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Crimson walls with a dark wood finish; small, intimate, red leatherette banquettes; walls adorned with Folies Bergère posters, black and white photos of Parisian street scenes and portraits of film stars – Gregory Peck, Audrey Hepburn, Roger Moore, and in the background a French accordion quietly serenades. When the owner appears carrying menus set onto an oil painting palette, I fully expect him to be under five feet tall and wearing a top hat.
Set on a quiet road behind the main street in Costa Teguise, Montmartre Bistro is a little slice of Parisian bohemian life in a sun-soaked Lanzarote resort. Marrying the two cultures almost seamlessly, the large, front dining room has volcanic stone walls and full length windows which flood it with light while the candle lit, boudoir-coloured walls of the intimate bistro bar at the rear whisper seductively of the bohemian values of truth, beauty and love.
Before we get too carried away with Moulin Rouge fantasies, we peruse the á la carte menu and I make my selection, safe in the knowledge that my hips have gained a centimetre just reading the sauce descriptors.
When it’s time for the wine selection I’m torn. Once again the marriage of Lanzarote and France is sending my decision making skills into turmoil. Do I go for a bottle of crisp, white malvasía, Lanzarote wine with its distinctive volcanic essence or opt for a classic French? Jean Pierre takes the decision out of my hands by recommending the Cuvée de Vignes, specially bottled for the restaurant. Its mulberry colour and soft fruit and vanilla flavours are like a trip down memory lane to a summer spent camping in the Loire Valley.
For the past 16 years Jeanne Pierre and his wife Patricia have been bringing their culinary skills to Costa Teguise having opened their first restaurant in Puerto del Carmen 22 years ago. They have seen changes in Lanzarote over the years, not least the current crisis which is sending holidaymakers to the cheapest menus and yet, here in Montmartre on a Wednesday night towards the end of the high season where the menu prices are the wrong end of cheap, there isn’t an empty table in the house.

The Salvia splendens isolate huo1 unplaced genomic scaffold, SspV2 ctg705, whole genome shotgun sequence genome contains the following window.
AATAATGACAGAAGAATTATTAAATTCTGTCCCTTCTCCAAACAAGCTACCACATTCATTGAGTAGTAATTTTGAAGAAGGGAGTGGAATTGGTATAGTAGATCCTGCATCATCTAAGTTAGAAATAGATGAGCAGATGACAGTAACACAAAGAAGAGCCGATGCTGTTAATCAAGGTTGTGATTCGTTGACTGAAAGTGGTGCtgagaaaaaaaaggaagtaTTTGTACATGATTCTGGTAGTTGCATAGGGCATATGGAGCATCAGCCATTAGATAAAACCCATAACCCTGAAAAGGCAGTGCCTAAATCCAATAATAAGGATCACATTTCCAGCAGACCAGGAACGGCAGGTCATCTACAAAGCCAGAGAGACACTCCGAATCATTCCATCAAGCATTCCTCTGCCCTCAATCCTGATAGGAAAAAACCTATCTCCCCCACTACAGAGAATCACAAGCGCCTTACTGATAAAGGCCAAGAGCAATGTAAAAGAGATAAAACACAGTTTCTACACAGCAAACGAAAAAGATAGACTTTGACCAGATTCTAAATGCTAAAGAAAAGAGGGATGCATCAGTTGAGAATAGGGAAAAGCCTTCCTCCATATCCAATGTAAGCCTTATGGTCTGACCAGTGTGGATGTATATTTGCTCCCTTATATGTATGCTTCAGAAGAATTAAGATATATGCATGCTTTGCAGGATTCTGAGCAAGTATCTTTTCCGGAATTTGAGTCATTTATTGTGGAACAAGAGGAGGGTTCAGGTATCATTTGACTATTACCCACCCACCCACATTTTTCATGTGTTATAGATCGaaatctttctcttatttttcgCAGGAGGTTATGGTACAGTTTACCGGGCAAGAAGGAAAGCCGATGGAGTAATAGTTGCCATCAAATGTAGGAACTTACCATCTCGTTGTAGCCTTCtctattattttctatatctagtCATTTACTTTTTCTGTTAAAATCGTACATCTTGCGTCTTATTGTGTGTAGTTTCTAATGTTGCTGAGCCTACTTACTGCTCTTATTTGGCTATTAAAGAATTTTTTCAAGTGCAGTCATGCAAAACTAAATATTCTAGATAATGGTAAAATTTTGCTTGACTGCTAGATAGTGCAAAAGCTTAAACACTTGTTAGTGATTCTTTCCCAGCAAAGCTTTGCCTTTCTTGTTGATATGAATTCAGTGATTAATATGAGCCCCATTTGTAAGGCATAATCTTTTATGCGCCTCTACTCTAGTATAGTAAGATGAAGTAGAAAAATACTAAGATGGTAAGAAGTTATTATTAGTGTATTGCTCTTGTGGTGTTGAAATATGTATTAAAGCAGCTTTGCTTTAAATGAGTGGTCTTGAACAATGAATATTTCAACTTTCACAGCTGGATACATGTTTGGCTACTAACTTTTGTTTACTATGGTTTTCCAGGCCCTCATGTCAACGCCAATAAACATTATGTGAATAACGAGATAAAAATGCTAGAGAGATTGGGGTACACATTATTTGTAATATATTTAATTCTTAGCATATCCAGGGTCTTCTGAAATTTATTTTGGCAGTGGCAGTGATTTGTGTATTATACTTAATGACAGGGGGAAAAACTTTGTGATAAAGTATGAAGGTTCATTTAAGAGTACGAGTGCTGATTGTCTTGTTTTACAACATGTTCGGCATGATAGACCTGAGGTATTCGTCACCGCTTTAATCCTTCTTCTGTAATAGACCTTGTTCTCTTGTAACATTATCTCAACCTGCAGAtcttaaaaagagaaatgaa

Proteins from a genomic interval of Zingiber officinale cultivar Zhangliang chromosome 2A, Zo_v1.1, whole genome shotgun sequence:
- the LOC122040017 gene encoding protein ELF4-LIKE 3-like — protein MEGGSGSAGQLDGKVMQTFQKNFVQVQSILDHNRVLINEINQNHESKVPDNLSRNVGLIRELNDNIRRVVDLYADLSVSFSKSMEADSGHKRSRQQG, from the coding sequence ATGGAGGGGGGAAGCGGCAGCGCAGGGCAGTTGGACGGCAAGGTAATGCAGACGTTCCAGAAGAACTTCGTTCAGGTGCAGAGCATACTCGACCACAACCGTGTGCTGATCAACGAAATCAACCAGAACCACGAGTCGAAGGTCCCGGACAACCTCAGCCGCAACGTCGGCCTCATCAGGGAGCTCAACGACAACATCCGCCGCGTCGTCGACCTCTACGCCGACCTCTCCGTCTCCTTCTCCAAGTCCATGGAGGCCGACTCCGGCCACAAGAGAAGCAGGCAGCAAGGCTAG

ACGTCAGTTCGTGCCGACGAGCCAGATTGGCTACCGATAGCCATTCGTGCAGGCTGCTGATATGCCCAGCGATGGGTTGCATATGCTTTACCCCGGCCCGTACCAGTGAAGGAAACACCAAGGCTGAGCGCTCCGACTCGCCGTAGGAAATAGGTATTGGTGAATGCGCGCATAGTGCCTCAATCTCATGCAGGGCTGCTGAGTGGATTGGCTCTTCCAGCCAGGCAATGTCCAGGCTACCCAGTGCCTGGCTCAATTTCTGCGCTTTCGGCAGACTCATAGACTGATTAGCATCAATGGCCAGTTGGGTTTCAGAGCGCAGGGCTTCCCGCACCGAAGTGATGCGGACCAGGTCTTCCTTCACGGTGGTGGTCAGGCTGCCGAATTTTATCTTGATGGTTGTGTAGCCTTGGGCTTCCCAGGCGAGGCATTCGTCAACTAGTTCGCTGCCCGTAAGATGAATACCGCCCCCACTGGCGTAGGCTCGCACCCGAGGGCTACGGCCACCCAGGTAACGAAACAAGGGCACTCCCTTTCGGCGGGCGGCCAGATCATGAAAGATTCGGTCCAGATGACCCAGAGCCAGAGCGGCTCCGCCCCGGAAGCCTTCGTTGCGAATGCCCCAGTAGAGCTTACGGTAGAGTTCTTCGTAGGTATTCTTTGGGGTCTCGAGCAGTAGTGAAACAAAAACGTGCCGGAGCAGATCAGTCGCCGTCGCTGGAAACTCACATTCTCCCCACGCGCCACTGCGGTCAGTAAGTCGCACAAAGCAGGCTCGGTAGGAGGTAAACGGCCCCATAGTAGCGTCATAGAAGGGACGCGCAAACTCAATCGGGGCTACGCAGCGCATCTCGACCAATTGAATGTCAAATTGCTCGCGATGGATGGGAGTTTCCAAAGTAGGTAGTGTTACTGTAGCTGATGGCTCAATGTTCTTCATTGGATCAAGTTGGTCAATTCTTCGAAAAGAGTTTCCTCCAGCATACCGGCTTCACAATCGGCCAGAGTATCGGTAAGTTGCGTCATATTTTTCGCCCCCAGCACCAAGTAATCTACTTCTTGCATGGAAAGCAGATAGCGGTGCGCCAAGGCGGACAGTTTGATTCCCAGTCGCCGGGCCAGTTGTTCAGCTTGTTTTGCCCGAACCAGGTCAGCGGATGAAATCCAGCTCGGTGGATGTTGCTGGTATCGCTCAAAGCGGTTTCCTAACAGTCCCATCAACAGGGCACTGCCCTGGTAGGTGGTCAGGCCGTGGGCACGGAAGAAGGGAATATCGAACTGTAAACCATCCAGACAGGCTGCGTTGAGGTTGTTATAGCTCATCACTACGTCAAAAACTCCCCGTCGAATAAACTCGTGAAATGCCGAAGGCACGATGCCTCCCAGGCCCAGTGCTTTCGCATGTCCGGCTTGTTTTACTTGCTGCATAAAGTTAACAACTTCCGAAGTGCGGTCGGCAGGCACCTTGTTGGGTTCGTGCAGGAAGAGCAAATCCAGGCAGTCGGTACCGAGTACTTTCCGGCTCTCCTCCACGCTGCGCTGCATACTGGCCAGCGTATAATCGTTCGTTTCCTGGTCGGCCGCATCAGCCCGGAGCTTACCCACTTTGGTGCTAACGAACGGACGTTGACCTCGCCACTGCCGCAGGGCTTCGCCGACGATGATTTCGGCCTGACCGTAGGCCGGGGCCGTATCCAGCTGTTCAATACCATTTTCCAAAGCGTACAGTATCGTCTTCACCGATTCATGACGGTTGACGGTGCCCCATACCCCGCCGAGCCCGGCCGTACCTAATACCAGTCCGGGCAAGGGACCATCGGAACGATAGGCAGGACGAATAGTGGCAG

When my Seafood Pancake au Gratin arrives, for a split second I worry about my cholesterol levels before that thought flies out the window and I sink my fork in and introduce my taste buds to the light batter pancake, mussels, prawns and succulent hake pieces in their creamy, toasted cheese overcoat. Jack’s Snails Bourguignon in Pastry are tender, meaty snails in a light puff pastry and a savoury garlic, pastis and cream sauce.
After humming and hawing over the main course selections until we were in danger of the place closing, we’d finally opted for the Calves’ Liver in a green pepper sauce with caramelised onion and the Veal Blanquette in a creamy, white wine sauce with rice. The dishes were served with fried potatoes and fresh vegetables of cauliflower, broccoli, carrots and red cabbage. The calves’ liver was velvety soft and tender, its intensity of flavour nicely balanced with the peppery sauce and smoky, sweet onions. The veal blanquette was silkily succulent, melting on the tongue in an avalanche of flavour.
By this time we were both pretty sure we wouldn’t need to eat again for the next 24 hours but something, okay let’s be specific here, the Chocolate Profiteroles were just begging to be tasted. With a frankly pathetic nod to self restraint , we ordered just one portion of profiteroles between us. When the dish arrived, three perfect choux pastries filled with ice cream, topped with fresh cream and drizzled with rich, dark chocolate sauce were assaulted as if we hadn’t eaten for a week, our forks fighting over the third one.
We slowly finished the wine, enjoyed a post dinner liqueur and sat back to marvel at the French-ness of it all while Jeanne Pierre brought me a perfect yellow rose to take home. Comme c’est joli!
À la carte menu of classic French cuisine including Frogs Legs Provençal, Roast Duckling and Mignon of Beef Forestiere with sweets to die for including Chestnuts with Ice Cream and Cognac and Crêpes Suzette. Blackboard ‘specials’ add another dozen choices of starters and mains. Two different set menus give a choice of two or three courses and change weekly. Portions are generous.
Set menus are €13.50 for two courses, €15.50 for three courses. À la carte starters range from €5.40 to €8.50, mains average €14 and sweets fall into the €4 – €7 range. An excellent selection of Spanish and French wines range from reasonable to special occasion price tags.
Montmartre Restaurant Bistro, Avenida de Las Palmeras, Los Molinos, Costa Teguise, Lanzarote; Tel: (0034) 928 59 12 05; open Friday-Wednesday 19.00-23.00, closed Thursday.
Buzz Trips dined at Montmartre as a guest of Sands Beach Resort
Andrea (Andy) Montgomery is a freelance travel writer and co-owner of Buzz Trips and The Real Tenerife series of travel websites. Published in The Telegraph, The Independent, Wexas Traveller, Thomas Cook Travel Magazine, EasyJet Traveller Magazine, you can read her latest content on Google+
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